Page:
• 66. Insurance Dundamental in English Fix mục lụcWd8042- Risk transferReinsurance increases the underwriting capacity of the insurer. The main use of any insurer thatmight practice reinsurance is to allow the company to assume greater individual risks than its sizewould otherwise allow, and to protect a company against losses. Reinsurance also provides a cedingcompany with additional underwriting capacity by permitting it to accept larger risks and writemore business than would be possible without a concomitant increase in capital and surplus.Reinsurance, however, does not discharge the ceding company from its liability to policyholders.- Income smoothingReinsurance can help to make an insurance company’s results more predictable by absorbing largerlosses and reducing the amount of capital needed to provide coverage. Reinsurance helps tostabilize direct insurers earnings when unusual and major events occur by assuming the high layersof these risks or relieving them of accumulated individual exposures. Reinsurance also protectsagainst a catastrophic loss, which helps to stabilize profits.- Reinsurer expertiseThe insurance company may want to avail of the expertise of a reinsurer in regard to a specific riskor want to avail their rating ability in unusual risks. Reinsurers helps ceding companies to definetheir reinsurance needs and devise the most effective reinsurance program, to better plan for theircapital adequacy and solvency margin.Reinsurers always supply a wide array of support services, particularly in terms of technicaltraining, organization, accounting and information technology. In addition they provides expertisein certain highly specialized areas such as the analysis of complex risks and risk pricing.Reinsurers can provide advice about specific lines of insurance to insurance companies that arestarting up or entering a new line of insurance business.- Creating a manageable and profitable portfolio of insured risksBy choosing a particular type of reinsurance method, the insurance company may be able to create amore balanced and homogenous portfolio of insured risks. This would lend greater predictability tothe portfolio results on a net basis (after reinsurance) and would be reflected in income smoothing.While income smoothing is one of the objectives of reinsurance arrangements, the mechanism is byway of balancing the portfolio.Note the case of Reciprocity Business in which reinsurance companies might seek an exchange ofreinsurance business in return for their own ceded business, particularly when their own business isprofitable. Reasons for reciprocity business can be the companys desire to obtain a more diversifiedbusiness, to increase their net premium income by adding to premiums retained from their direct 65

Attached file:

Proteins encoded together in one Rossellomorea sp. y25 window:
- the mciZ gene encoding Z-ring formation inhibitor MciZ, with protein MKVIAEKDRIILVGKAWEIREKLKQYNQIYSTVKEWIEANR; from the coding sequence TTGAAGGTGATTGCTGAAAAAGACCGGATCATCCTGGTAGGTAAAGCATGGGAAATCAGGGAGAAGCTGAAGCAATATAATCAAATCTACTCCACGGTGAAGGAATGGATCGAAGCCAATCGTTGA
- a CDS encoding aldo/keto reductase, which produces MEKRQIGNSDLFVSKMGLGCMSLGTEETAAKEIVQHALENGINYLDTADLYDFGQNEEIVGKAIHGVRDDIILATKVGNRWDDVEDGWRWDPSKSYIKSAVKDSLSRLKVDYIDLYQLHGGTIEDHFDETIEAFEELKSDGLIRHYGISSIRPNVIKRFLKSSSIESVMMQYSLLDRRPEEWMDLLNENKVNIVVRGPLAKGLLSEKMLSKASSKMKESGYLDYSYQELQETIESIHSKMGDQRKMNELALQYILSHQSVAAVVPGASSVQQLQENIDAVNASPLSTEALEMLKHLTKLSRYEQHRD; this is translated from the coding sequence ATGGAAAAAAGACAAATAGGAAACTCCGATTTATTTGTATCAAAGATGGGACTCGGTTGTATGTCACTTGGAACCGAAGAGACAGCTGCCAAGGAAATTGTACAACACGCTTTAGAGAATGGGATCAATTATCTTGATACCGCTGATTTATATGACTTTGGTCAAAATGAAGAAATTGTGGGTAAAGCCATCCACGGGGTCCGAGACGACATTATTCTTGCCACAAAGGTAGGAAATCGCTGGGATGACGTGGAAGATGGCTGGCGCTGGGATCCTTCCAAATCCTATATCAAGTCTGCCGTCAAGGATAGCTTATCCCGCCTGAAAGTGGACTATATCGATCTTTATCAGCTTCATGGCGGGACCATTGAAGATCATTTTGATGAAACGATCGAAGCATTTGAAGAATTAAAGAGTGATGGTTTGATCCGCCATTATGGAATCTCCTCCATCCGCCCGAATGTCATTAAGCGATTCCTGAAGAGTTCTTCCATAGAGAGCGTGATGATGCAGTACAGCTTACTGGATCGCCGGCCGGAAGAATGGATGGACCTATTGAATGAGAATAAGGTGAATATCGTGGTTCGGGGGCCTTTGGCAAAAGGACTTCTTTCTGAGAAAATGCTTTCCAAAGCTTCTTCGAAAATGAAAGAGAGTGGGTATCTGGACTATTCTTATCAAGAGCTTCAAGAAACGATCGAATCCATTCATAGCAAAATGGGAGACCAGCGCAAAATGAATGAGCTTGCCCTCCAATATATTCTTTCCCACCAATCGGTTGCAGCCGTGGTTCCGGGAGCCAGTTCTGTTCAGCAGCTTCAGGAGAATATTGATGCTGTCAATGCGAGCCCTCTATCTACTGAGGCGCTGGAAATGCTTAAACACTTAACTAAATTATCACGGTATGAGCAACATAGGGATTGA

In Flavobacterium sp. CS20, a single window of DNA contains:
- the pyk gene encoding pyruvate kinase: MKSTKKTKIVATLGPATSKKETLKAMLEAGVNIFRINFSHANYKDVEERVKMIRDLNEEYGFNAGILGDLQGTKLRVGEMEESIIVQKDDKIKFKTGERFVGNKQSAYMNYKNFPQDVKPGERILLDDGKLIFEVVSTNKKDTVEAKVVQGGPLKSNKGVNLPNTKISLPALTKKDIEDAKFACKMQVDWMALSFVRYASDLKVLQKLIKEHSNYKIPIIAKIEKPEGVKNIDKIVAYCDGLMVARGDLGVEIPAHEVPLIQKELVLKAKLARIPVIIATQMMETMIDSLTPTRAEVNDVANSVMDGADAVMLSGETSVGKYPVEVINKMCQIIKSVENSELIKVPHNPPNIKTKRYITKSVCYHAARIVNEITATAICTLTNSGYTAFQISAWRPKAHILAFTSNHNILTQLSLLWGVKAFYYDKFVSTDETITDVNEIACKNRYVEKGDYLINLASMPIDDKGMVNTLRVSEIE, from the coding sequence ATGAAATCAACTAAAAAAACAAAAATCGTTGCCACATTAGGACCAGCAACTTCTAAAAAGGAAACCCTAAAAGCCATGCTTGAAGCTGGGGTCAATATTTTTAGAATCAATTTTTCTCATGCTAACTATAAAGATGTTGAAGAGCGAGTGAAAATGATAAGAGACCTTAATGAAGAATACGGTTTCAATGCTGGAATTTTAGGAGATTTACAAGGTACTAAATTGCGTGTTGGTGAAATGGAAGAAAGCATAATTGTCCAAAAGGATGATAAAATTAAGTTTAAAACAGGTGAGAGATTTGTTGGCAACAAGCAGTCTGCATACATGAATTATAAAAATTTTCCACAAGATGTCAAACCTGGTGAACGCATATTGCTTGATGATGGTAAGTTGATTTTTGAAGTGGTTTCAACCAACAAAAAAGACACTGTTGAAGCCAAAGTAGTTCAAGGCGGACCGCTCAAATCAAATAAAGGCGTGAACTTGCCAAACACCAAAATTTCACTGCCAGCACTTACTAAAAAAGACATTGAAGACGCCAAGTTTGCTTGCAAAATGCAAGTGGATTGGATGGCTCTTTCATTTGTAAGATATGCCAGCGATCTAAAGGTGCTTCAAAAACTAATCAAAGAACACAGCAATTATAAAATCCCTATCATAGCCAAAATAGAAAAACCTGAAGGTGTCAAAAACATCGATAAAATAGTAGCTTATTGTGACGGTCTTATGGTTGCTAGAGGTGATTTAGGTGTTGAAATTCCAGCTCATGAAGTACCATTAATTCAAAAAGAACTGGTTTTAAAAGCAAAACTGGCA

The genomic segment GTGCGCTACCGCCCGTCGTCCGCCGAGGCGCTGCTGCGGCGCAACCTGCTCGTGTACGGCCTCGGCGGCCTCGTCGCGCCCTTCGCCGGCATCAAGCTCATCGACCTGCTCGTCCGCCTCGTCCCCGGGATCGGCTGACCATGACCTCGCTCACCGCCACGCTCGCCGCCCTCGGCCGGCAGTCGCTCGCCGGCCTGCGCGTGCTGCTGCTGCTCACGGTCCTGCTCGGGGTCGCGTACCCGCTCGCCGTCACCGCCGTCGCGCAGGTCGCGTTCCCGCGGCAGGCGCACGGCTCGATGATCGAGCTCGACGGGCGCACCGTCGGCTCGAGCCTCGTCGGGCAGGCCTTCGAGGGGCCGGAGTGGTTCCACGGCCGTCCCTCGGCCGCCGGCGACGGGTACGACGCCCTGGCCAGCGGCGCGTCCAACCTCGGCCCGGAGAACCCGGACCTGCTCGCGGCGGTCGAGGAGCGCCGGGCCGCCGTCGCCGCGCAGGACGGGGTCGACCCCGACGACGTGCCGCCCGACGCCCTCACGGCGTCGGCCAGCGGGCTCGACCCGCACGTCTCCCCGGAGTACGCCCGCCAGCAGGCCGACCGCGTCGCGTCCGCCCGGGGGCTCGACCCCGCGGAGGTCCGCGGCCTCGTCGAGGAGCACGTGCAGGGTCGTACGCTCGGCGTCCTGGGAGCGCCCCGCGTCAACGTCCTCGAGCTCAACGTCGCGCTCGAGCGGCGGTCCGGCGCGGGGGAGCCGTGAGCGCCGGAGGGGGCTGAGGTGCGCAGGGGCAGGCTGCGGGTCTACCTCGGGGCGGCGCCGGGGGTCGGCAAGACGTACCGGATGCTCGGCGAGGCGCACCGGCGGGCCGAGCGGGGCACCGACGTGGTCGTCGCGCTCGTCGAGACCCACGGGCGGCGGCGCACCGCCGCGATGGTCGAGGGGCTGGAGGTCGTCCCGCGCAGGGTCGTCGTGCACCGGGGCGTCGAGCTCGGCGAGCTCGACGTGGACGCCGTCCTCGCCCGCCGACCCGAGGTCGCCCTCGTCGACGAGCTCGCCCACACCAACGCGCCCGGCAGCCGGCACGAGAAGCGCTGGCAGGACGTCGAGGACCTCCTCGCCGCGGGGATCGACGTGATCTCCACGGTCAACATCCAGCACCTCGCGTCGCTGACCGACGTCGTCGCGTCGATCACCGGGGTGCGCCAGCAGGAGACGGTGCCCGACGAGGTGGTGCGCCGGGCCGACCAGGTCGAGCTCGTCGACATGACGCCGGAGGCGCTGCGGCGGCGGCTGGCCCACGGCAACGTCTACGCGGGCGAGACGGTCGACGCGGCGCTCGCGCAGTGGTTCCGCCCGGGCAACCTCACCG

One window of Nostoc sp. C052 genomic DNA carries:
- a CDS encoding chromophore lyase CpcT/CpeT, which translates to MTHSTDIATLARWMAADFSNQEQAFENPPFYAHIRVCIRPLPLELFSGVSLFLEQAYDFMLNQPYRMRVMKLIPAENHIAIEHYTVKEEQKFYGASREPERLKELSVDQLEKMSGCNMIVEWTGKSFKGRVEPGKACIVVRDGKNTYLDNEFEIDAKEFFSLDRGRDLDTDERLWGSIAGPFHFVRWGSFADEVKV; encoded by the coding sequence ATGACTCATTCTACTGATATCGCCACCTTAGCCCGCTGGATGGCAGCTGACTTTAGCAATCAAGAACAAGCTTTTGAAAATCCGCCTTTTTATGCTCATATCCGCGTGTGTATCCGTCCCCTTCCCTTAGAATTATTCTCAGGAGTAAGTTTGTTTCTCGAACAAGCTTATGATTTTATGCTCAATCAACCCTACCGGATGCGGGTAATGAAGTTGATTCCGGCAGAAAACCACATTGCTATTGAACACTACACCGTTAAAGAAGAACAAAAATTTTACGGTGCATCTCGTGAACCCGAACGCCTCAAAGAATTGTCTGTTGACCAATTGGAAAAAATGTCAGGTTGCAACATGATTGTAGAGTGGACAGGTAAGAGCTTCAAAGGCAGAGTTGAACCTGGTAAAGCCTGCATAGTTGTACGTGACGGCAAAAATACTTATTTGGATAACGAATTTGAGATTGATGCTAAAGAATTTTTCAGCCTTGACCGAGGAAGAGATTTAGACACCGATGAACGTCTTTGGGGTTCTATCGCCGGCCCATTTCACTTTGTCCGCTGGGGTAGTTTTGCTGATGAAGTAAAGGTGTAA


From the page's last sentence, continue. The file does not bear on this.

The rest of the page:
• 67. Insurance Dundamental in English Fix mục lụcWd8042business the premiums for reinsurance business. Reciprocity business in these cases can beunderstood as traditional reinsurance business. However, reciprocity business can also beunderstood as ART (Alternative Risk Transfer) business if the reinsurance assumes both profitableand unprofitable business from the same ceding company with profits and losses offsetting eachother.- Surplus relief and Managing cost of capital for an insurance companyAn insurance companys writings are limited by its balance sheet (this test is known as the solvencymargin). When that limit is reached, an insurer can do one of the following: stop writing newbusiness, increase its capital, or buy "surplus relief" reinsurance. Buying reinsurance is usually doneon a quota share basis and is an efficient way of not having to turn clients away or raise additionalcapital.By obtaining suitable reinsurance, the insurance company may be able to substitute "capital needed"as per the requirements of the regulator for premium written. Reinsurance allows insurers toincrease the maximum amount they can insure for a given loss or category of losses by enablingthem to underwrite a greater number of risks, or larger risks, without burdening their need to covertheir solvency margin and hence their capital base.In addition reinsurance reduces the unearned premium reserve. This is to say when an insurer sells apolicy; a certain part of the premium goes into an unearned premium reserve which is required bylaw. This is the unearned part of the premium. Premiums are paid for future insurance coverage, sothe premium is earned as time elapses during coverage. The insurer cannot use the money in theunearned premium reserve to pay its own expenses.Furthermore, the insurer must pay acquisition expenses, such as commissions for the sales agentand administrative processing, so when an insurer sells a policy, it initially has less money thanbefore it issued the policy. This limits how fast an insurance company can expand. Reinsurancelowers the unearned premium reserve requirement for the primary insurer, and increases its surplus,thus allowing it to expand its business more rapidly than would otherwise be possible.Note that beside these uses, there are many risks that the reinsurance company is exposed to whenwriting a reinsurance contract. These risks depend, amongst others, upon the contractual features ofthe respective contract. Many provisions of reinsurance arrangements can increase or decrease therisk. For instance, in the case of proportional reinsurance, such provisions as follows: - Sliding-Scale Commission Rate: by using sliding-scale commission rates the reinsurance company can reward a ceding company for ceding profitable business and conversely penalise a cedant for poor experience (high losses). This gives the ceding company an incentive for properly underwriting (and ceding) high quality business; 66